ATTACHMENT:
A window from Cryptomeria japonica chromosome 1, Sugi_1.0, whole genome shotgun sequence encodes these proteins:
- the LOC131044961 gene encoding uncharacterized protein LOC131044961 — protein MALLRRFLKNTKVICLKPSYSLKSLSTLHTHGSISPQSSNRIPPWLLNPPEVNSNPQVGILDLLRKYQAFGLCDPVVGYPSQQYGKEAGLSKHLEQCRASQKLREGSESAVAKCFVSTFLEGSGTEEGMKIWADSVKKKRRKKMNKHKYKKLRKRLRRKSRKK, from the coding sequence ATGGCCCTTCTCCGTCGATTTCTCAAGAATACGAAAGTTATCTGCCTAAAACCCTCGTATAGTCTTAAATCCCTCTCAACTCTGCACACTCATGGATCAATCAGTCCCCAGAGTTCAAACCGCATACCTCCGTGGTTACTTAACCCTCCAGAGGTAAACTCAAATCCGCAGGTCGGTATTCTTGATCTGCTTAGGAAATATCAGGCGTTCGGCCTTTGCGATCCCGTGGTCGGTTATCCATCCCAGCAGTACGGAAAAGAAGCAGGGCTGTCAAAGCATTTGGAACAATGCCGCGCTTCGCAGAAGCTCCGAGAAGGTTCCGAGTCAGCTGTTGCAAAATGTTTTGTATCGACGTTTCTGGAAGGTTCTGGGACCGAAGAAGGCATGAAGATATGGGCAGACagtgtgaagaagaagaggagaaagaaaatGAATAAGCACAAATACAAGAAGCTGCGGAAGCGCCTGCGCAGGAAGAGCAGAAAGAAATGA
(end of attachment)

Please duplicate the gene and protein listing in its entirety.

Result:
A window from Cryptomeria japonica chromosome 1, Sugi_1.0, whole genome shotgun sequence encodes these proteins:
- the LOC131044961 gene encoding uncharacterized protein LOC131044961 — protein MALLRRFLKNTKVICLKPSYSLKSLSTLHTHGSISPQSSNRIPPWLLNPPEVNSNPQVGILDLLRKYQAFGLCDPVVGYPSQQYGKEAGLSKHLEQCRASQKLREGSESAVAKCFVSTFLEGSGTEEGMKIWADSVKKKRRKKMNKHKYKKLRKRLRRKSRKK, from the coding sequence ATGGCCCTTCTCCGTCGATTTCTCAAGAATACGAAAGTTATCTGCCTAAAACCCTCGTATAGTCTTAAATCCCTCTCAACTCTGCACACTCATGGATCAATCAGTCCCCAGAGTTCAAACCGCATACCTCCGTGGTTACTTAACCCTCCAGAGGTAAACTCAAATCCGCAGGTCGGTATTCTTGATCTGCTTAGGAAATATCAGGCGTTCGGCCTTTGCGATCCCGTGGTCGGTTATCCATCCCAGCAGTACGGAAAAGAAGCAGGGCTGTCAAAGCATTTGGAACAATGCCGCGCTTCGCAGAAGCTCCGAGAAGGTTCCGAGTCAGCTGTTGCAAAATGTTTTGTATCGACGTTTCTGGAAGGTTCTGGGACCGAAGAAGGCATGAAGATATGGGCAGACagtgtgaagaagaagaggagaaagaaaatGAATAAGCACAAATACAAGAAGCTGCGGAAGCGCCTGCGCAGGAAGAGCAGAAAGAAATGA